Turning Life into Great Writing

Great writing

Turning life into great writing

Great writing, in my opinion, embodies two indispensable but distinct sets of skills.

The first arises from the writer’s own life: empathy, intuition, observation, inquisitiveness, moral compass, and the like.

Some skills within this first set are surreptitiously acquired over time, simply by living one’s life; others are innate and spring from the writer’s general and emotional intelligence.

The second is learnt more quickly. Knowledge about the craft, such as how to fashion the theme of a story, how to make characters engaging, how to weave plot and subplot together so that they compliment each other, is easier to acquire.

Much of the writerly advice offered in books, blogs, and courses emphasises this second set of skills. Mention is made of the importance of the first set, a writer’s powers of observation, or the need to be inquisitive, but the emphasis lies squarely on how to work with technique. The reason is simple.

It is far easier to teach someone how to use a turning point to spin the story around than it is to align that turning point with some astute observation about the human condition.

I often advise my students to think about both sets of requirements simultaneously; to try and integrate them into the writing process from the get-go.

The information needed to produce great writing is all around us—in streets, shops, restaurants—if only we can learn to observe, relate, and recognise its relevance in our work.

Several years ago, I was fortunate enough to be teaching at a college in Australia, which was situated a few hundred meters from the art gallery at Brisbane’s South Bank. I would often spend my lunch hour there browsing through its many treasures.

Turning life into great writing

I remember on one occasion being captivated by a painting of a young woman in a floral dress. She was leaning against a tree and seemed rather forlorn.

I noticed, out of the corner of my eye, that someone else was studying the painting intently. A glance revealed that this person, an elderly man with deeply wrinkled skin, was working his top lip with his teeth. Another glance revealed a trace of tears in his pale eyes.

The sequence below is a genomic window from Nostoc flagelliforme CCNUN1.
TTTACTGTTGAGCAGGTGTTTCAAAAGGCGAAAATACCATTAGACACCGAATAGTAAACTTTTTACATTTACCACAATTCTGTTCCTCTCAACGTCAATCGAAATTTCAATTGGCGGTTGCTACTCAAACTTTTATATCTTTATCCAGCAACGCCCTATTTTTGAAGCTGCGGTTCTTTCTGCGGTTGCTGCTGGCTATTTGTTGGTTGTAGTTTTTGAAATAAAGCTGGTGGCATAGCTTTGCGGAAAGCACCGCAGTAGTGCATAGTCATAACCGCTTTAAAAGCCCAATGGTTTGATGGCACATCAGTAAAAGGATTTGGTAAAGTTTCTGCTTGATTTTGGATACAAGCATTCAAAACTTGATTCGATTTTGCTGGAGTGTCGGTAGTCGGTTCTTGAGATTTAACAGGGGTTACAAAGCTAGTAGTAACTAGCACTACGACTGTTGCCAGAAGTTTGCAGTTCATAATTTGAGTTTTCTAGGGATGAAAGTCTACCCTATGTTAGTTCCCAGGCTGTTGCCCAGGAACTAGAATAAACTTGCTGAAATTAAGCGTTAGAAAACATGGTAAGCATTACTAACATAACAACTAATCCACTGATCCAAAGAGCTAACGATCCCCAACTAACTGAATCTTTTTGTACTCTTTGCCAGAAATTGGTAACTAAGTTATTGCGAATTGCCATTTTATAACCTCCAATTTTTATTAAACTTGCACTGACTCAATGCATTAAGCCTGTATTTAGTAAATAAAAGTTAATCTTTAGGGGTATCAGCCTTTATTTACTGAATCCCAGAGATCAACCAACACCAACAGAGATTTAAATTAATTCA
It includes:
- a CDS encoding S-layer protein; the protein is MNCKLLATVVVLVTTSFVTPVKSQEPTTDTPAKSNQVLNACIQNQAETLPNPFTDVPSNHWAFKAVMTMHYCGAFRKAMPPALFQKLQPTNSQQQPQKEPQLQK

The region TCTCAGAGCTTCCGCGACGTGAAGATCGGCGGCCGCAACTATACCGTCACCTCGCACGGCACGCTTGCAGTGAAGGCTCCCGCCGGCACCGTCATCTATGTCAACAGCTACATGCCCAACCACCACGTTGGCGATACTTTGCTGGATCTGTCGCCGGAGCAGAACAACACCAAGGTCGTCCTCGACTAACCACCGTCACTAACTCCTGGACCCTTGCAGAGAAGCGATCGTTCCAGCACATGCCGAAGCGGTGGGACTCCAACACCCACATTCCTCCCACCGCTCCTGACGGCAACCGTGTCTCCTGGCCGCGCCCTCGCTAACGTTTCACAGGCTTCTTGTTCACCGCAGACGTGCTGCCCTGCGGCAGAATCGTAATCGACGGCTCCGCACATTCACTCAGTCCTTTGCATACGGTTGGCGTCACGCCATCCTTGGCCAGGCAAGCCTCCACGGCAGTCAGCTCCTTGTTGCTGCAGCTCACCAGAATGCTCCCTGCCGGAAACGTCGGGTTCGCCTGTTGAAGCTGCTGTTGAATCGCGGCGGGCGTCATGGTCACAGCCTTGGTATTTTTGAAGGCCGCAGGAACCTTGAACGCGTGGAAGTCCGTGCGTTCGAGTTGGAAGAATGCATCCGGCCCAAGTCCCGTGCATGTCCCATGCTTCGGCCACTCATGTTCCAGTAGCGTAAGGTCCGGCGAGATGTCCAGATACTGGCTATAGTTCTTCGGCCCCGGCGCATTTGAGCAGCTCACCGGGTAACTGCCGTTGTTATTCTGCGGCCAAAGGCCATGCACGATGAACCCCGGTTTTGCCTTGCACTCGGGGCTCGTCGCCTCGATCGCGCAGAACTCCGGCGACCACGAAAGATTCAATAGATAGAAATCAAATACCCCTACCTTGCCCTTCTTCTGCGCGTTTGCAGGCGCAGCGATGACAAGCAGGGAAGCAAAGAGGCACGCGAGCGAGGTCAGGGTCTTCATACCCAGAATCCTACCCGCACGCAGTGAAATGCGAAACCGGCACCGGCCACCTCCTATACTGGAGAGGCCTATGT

I crept away so as not to intrude, but my imagination raced with narrative possibilities. Did she remind him of his own daughter that had, perhaps, passed away? Or, had the young woman been a lover who had rejected him?

I tucked the image away in my mind for use in some future story, perhaps as a minor beat, perhaps as an inciting incident or turning point.

I have, as yet, not exactly done so, although I did locate a few important scenes with a very different character at that very gallery in my second Scarab novel.

The point is that one’s readiness to absorb a spectrum of experiences, to remember the small details that breathe life into memory, and to allow for their narrative possibilities to take hold of the imagination, is a wonderful way to broaden one’s skills in life and in writing.

Summary

Great writing requires the integration of two distinct sets of skills. The one stems from living and observing life, the other from mastering the techniques that transforms life into stories.

3 thoughts on “Turning Life into Great Writing

  1. Gerhard Pistorius

    Interesting post . Writers are inspired by the world around them. It all comes done to every individual writers passions , fears and interests . J. K Rowling has revealed that her greatest fear is tight spaces . She is also passionate about bringing an end to the institutionalization of orphaned children. It’s these same situations we find Harry Potter – A orphaned child who sleeps in a broom closet.

    In short : your passions and fears predetermine the themes and situations of your stories.

    Reply
    1. Stavros Halvatzis Post author

      True, Gerhard. And when these passions and fears align with those of a wider public, you have the potential of a hit on your hands – all other factors being equal.

      Reply
  2. Stavros Halvatzis Post author

    Thanks, Stephen. Yes, most writers do keep a notebook handy. I do too on occasion, but most often, I tend to let the vividness of the experience be the deciding factor on whether it’s worth keeping or not. I find that I never forget those.

    Reply

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